Continuous Transition in Outsourcing: A Case Study
Raza, B; Clear, T; MacDonell, S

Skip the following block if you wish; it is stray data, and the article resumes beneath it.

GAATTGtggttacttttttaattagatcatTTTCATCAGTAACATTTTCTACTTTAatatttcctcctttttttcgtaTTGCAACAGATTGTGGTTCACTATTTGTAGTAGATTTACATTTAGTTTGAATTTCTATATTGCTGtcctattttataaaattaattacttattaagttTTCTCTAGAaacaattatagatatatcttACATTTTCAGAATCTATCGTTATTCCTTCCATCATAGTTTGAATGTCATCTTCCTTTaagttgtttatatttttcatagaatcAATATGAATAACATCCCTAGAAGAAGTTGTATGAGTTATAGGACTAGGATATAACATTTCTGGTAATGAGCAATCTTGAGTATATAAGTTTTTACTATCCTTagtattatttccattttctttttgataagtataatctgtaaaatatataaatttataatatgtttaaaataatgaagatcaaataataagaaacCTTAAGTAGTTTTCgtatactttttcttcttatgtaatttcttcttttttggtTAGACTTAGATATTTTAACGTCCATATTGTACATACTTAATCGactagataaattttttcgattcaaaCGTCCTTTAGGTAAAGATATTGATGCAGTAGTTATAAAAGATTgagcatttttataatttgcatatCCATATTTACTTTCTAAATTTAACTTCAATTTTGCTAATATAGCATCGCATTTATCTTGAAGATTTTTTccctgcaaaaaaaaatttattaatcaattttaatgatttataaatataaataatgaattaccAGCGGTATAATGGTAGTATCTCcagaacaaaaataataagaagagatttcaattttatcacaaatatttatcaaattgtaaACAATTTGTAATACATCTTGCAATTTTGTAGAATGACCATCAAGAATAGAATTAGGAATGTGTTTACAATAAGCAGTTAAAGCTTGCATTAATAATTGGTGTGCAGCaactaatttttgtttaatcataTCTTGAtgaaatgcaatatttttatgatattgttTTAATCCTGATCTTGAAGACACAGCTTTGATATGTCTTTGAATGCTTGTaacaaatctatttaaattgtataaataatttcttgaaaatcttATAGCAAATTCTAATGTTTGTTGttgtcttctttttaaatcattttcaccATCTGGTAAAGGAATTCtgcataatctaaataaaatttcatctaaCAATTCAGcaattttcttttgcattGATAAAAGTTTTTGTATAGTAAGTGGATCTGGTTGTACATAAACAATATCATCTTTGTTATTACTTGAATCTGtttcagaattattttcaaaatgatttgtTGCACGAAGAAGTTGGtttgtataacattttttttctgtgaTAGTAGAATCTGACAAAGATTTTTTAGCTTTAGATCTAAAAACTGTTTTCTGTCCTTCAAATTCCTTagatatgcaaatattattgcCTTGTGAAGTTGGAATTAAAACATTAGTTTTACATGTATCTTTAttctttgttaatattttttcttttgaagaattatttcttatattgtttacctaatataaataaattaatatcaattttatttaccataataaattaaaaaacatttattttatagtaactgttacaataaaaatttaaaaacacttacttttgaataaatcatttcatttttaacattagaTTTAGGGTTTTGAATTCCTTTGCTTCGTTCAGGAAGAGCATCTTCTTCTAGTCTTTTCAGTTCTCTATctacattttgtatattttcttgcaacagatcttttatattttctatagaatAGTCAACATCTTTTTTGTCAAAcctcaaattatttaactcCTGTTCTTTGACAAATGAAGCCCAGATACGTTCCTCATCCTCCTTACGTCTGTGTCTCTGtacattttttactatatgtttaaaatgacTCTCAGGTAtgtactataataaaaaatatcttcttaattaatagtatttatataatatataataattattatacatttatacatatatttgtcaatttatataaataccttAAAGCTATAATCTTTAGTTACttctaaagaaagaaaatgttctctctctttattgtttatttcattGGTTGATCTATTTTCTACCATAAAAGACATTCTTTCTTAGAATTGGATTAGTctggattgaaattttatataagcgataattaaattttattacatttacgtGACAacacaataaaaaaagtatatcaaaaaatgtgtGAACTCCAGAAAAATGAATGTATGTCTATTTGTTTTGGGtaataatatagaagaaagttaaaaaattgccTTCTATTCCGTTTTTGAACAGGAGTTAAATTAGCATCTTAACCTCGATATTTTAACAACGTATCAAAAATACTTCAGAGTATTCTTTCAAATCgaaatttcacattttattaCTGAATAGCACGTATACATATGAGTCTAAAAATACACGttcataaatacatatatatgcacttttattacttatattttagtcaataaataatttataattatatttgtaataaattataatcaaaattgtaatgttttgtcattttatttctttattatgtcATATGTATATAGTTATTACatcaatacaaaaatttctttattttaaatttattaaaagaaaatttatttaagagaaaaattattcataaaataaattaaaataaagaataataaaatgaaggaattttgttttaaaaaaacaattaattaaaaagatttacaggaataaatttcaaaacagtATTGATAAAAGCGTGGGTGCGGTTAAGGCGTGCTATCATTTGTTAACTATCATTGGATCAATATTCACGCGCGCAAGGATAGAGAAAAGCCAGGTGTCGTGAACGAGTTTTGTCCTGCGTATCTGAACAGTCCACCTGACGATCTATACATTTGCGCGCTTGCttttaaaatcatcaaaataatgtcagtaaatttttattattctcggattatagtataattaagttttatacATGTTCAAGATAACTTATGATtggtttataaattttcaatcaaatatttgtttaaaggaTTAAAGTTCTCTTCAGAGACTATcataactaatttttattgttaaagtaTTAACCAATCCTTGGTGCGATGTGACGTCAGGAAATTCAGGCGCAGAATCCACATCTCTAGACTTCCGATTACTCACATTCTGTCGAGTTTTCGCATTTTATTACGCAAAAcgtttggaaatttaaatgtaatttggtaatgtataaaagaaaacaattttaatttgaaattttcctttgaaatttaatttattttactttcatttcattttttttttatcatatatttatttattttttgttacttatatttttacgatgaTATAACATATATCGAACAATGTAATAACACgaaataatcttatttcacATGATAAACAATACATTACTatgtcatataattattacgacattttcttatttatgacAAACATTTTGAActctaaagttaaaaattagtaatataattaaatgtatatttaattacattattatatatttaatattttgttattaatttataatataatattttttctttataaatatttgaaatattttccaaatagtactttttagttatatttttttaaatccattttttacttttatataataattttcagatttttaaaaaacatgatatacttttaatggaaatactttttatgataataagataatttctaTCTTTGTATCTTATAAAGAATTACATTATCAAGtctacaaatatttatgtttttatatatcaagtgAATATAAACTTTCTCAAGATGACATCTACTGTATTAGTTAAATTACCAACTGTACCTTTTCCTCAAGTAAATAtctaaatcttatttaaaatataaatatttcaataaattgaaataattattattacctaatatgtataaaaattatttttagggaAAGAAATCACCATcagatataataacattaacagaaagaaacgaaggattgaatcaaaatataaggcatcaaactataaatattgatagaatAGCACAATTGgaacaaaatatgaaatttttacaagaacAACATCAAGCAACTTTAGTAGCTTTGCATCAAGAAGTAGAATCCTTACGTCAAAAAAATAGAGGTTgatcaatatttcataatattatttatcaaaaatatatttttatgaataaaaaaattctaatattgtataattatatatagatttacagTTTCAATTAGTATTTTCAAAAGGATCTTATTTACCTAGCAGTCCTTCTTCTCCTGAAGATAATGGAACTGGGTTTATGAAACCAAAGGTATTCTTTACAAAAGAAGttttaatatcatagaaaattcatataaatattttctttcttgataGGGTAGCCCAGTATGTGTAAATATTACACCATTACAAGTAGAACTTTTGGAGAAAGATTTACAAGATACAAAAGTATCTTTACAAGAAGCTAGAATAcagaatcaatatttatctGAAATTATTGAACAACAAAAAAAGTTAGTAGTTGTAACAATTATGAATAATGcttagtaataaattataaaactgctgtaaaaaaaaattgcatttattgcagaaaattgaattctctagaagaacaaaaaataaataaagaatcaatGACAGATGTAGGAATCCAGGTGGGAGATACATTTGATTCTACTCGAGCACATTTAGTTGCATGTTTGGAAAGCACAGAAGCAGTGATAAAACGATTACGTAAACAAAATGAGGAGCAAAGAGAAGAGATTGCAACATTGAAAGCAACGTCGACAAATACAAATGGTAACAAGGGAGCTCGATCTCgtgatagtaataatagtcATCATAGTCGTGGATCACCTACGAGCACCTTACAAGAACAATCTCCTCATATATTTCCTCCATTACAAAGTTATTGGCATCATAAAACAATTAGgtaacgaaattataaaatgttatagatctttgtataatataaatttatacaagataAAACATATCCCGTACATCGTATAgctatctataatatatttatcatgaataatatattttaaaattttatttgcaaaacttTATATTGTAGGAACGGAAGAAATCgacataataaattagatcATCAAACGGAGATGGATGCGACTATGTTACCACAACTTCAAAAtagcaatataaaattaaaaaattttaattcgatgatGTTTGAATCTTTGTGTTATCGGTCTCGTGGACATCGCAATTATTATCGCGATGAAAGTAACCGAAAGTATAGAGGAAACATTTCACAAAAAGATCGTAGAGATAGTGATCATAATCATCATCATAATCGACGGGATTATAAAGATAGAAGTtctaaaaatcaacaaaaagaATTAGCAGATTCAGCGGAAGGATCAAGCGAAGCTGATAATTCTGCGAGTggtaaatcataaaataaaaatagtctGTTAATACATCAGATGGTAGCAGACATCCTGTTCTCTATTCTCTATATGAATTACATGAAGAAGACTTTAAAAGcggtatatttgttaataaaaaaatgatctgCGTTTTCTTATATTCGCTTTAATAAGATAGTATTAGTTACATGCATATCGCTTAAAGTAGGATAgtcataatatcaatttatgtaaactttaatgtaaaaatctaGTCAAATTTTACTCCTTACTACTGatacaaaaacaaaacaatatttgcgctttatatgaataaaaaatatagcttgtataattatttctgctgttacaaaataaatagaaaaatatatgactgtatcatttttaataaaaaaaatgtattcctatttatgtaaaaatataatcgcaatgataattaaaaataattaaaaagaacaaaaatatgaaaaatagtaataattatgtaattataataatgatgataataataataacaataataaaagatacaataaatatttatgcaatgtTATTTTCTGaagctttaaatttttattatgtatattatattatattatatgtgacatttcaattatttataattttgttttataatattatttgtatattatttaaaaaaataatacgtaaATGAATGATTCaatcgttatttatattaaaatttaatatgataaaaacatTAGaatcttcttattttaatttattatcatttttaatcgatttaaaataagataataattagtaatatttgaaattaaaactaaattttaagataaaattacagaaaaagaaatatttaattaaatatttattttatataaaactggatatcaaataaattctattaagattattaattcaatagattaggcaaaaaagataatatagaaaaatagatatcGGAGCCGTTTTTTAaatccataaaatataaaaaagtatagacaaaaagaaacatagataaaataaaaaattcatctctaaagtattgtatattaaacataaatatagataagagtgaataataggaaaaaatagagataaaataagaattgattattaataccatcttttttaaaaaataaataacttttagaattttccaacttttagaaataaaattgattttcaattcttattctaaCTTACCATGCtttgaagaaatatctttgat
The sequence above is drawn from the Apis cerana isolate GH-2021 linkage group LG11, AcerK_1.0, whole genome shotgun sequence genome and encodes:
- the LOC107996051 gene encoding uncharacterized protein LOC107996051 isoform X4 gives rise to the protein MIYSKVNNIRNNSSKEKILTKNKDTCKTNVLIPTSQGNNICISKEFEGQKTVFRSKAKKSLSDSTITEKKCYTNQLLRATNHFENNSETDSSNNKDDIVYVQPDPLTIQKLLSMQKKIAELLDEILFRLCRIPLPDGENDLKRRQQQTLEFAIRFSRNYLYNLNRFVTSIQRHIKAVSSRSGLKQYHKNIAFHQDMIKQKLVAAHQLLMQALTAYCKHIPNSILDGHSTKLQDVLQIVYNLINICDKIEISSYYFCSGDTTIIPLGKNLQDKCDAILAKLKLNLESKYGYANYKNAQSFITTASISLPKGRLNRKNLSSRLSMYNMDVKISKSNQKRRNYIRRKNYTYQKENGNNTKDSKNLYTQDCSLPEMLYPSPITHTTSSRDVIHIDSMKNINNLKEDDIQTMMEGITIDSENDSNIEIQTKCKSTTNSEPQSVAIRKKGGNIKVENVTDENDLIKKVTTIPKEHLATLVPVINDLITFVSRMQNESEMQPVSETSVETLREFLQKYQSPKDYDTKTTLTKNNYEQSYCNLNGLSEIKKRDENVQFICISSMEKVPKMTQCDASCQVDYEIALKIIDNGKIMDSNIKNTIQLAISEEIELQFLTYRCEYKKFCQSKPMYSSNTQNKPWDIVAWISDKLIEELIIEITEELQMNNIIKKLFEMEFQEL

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Outsourcing is typically considered to occur in three phases: decision, transition and operation. As outsourcing is now well established the switching of vendors and transitioning from one system to another is common. However, most of the research to date on outsourcing has focused on the decision and operation phases, leaving a gap between theory and practice concerning the transition phase. Transition in outsourcing entails the changing of systems, business processes and/or vendors. If a suitable transition approach is not applied pressures for another transition can immediately build. This paper presents results from a case study carried out on the 'Novopay Project' in which the Ministry of Education in New Zealand changed their vendor from an onshore to a near-shore provider. This project resulted in a sequence of three transitions, with each following a different approach as a direct result of the experiences encountered in the previous transition. In this research we made use of the rich 'data dump' of evidence provided by the Ministry of Education (MoE). Our analysis describes how a client organization can become trapped in a continuous transition cycle if a suitable approach is not applied. Transition1 involved the client – MoE – moving from complete outsourcing to selective insourcing. After realizing that they did not have the capabilities to manage insourcing, Transition2 was initiated. In Transition2 the sourcing approach reverted back to complete outsourcing. When it was realized that the new vendor in Transition2 could not in fact deliver a new service model or support end-users in following new business processes, Transition3 was initiated. In Transition3, the client established an internal company to insource service operations to support end-users. Transition can be a sound business strategy initiated for a range of reasons. However, if a flawed sourcing approach is chosen it can result in 'continuous transition'.